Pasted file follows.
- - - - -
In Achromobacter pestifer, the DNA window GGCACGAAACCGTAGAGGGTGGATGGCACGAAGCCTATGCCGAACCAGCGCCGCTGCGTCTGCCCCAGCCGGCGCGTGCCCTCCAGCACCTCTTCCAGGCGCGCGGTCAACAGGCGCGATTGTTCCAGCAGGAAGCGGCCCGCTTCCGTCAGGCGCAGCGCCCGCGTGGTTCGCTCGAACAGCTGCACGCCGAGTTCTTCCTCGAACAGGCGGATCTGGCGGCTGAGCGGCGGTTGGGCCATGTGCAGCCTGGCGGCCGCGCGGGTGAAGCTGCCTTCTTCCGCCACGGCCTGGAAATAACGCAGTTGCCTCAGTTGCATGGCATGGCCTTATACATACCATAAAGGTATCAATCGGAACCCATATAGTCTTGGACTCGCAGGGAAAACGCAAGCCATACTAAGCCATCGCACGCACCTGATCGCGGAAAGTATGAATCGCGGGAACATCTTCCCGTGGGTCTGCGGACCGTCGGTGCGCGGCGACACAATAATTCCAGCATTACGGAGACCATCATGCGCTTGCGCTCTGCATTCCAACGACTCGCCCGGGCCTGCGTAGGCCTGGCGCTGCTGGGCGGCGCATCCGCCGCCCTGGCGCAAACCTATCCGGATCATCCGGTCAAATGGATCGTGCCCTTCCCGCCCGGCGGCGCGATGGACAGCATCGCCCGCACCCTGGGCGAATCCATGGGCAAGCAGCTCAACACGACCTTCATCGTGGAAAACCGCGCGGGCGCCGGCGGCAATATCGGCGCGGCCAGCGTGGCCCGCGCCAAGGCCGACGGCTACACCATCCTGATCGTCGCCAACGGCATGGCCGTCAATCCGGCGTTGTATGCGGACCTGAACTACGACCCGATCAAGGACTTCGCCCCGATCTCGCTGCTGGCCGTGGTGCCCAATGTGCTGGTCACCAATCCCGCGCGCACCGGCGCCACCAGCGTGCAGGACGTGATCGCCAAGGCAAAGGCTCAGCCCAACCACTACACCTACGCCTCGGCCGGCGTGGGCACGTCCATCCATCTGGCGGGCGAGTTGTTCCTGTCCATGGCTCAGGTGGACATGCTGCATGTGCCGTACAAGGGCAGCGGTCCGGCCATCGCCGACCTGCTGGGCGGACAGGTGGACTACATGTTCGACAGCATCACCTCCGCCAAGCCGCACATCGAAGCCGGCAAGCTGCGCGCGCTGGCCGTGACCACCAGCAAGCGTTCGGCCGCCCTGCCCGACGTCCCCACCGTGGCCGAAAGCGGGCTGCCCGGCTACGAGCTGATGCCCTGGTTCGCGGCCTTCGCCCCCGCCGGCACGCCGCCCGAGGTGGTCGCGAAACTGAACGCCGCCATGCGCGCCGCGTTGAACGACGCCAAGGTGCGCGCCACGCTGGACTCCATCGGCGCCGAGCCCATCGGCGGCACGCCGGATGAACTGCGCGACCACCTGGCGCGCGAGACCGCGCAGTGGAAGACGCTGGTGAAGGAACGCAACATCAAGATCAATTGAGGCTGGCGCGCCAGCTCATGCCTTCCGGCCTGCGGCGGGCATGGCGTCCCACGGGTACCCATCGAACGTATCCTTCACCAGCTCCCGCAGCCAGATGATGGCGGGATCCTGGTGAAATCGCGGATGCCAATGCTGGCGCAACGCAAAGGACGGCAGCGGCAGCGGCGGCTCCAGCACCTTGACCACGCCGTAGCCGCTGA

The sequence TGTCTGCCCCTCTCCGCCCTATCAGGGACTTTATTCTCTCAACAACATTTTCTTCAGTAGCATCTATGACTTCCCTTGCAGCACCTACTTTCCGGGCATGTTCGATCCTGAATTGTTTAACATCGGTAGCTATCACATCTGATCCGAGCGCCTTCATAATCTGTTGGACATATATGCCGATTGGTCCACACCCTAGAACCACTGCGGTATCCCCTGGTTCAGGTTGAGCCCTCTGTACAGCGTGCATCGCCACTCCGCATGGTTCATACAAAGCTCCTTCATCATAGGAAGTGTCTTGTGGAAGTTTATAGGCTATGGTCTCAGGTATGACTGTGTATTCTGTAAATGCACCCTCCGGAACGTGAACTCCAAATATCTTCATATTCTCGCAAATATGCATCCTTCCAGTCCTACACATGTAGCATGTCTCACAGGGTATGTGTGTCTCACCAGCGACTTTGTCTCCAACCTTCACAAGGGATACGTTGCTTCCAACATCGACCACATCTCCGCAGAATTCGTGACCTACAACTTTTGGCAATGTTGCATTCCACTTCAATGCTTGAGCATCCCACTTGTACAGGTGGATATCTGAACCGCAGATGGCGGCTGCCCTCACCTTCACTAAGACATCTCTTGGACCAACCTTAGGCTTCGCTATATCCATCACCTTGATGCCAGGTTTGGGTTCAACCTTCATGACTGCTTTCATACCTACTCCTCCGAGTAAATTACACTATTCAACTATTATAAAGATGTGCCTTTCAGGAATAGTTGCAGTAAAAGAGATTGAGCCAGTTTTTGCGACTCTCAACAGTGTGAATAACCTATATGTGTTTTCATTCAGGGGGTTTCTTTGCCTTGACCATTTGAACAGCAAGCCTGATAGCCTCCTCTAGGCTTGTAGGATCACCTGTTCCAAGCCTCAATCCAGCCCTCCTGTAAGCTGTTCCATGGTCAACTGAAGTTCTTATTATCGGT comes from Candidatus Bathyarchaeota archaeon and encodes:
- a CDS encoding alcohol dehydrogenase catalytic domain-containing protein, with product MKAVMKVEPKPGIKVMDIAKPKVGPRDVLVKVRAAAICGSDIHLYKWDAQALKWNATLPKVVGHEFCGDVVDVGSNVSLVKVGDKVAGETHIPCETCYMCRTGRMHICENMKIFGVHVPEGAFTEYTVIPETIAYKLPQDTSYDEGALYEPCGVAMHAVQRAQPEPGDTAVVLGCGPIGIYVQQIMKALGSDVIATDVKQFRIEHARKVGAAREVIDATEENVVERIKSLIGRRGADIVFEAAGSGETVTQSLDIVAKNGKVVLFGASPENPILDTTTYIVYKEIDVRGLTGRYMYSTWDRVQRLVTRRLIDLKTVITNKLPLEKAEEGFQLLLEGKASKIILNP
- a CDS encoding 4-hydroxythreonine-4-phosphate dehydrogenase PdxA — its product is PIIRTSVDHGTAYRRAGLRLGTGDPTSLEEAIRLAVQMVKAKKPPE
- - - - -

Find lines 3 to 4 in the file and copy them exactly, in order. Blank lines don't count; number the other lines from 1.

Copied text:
- a CDS encoding alcohol dehydrogenase catalytic domain-containing protein, with product MKAVMKVEPKPGIKVMDIAKPKVGPRDVLVKVRAAAICGSDIHLYKWDAQALKWNATLPKVVGHEFCGDVVDVGSNVSLVKVGDKVAGETHIPCETCYMCRTGRMHICENMKIFGVHVPEGAFTEYTVIPETIAYKLPQDTSYDEGALYEPCGVAMHAVQRAQPEPGDTAVVLGCGPIGIYVQQIMKALGSDVIATDVKQFRIEHARKVGAAREVIDATEENVVERIKSLIGRRGADIVFEAAGSGETVTQSLDIVAKNGKVVLFGASPENPILDTTTYIVYKEIDVRGLTGRYMYSTWDRVQRLVTRRLIDLKTVITNKLPLEKAEEGFQLLLEGKASKIILNP
- a CDS encoding 4-hydroxythreonine-4-phosphate dehydrogenase PdxA — its product is PIIRTSVDHGTAYRRAGLRLGTGDPTSLEEAIRLAVQMVKAKKPPE